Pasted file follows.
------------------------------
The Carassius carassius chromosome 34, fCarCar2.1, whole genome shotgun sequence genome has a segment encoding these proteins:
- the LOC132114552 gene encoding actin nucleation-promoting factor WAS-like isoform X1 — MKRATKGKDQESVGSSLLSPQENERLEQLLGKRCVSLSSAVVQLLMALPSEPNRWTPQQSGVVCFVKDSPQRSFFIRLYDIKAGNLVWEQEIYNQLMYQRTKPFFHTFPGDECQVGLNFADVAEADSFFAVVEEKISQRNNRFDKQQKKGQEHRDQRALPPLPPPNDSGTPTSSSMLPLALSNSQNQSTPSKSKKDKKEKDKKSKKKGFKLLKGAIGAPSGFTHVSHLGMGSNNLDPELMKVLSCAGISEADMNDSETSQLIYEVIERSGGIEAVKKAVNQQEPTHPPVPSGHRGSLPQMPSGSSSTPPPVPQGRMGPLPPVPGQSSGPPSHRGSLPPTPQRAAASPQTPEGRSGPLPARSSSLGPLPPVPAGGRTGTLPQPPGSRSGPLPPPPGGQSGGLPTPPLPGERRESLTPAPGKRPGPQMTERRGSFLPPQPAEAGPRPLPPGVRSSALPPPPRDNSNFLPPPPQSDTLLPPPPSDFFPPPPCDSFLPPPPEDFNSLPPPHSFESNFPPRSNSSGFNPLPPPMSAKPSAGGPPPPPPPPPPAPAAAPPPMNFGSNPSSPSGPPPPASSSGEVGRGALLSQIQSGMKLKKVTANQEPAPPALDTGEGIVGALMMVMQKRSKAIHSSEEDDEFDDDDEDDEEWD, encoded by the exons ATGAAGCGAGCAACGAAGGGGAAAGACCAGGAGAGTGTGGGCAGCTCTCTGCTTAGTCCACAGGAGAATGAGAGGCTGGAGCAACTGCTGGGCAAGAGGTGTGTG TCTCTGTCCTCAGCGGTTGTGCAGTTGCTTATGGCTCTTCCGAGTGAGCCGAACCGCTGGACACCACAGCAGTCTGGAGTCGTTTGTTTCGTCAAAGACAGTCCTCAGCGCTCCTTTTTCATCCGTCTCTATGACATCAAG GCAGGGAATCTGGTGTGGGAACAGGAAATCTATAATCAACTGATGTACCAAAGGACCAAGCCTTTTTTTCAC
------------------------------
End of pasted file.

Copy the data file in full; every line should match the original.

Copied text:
The Carassius carassius chromosome 34, fCarCar2.1, whole genome shotgun sequence genome has a segment encoding these proteins:
- the LOC132114552 gene encoding actin nucleation-promoting factor WAS-like isoform X1 — MKRATKGKDQESVGSSLLSPQENERLEQLLGKRCVSLSSAVVQLLMALPSEPNRWTPQQSGVVCFVKDSPQRSFFIRLYDIKAGNLVWEQEIYNQLMYQRTKPFFHTFPGDECQVGLNFADVAEADSFFAVVEEKISQRNNRFDKQQKKGQEHRDQRALPPLPPPNDSGTPTSSSMLPLALSNSQNQSTPSKSKKDKKEKDKKSKKKGFKLLKGAIGAPSGFTHVSHLGMGSNNLDPELMKVLSCAGISEADMNDSETSQLIYEVIERSGGIEAVKKAVNQQEPTHPPVPSGHRGSLPQMPSGSSSTPPPVPQGRMGPLPPVPGQSSGPPSHRGSLPPTPQRAAASPQTPEGRSGPLPARSSSLGPLPPVPAGGRTGTLPQPPGSRSGPLPPPPGGQSGGLPTPPLPGERRESLTPAPGKRPGPQMTERRGSFLPPQPAEAGPRPLPPGVRSSALPPPPRDNSNFLPPPPQSDTLLPPPPSDFFPPPPCDSFLPPPPEDFNSLPPPHSFESNFPPRSNSSGFNPLPPPMSAKPSAGGPPPPPPPPPPAPAAAPPPMNFGSNPSSPSGPPPPASSSGEVGRGALLSQIQSGMKLKKVTANQEPAPPALDTGEGIVGALMMVMQKRSKAIHSSEEDDEFDDDDEDDEEWD, encoded by the exons ATGAAGCGAGCAACGAAGGGGAAAGACCAGGAGAGTGTGGGCAGCTCTCTGCTTAGTCCACAGGAGAATGAGAGGCTGGAGCAACTGCTGGGCAAGAGGTGTGTG TCTCTGTCCTCAGCGGTTGTGCAGTTGCTTATGGCTCTTCCGAGTGAGCCGAACCGCTGGACACCACAGCAGTCTGGAGTCGTTTGTTTCGTCAAAGACAGTCCTCAGCGCTCCTTTTTCATCCGTCTCTATGACATCAAG GCAGGGAATCTGGTGTGGGAACAGGAAATCTATAATCAACTGATGTACCAAAGGACCAAGCCTTTTTTTCAC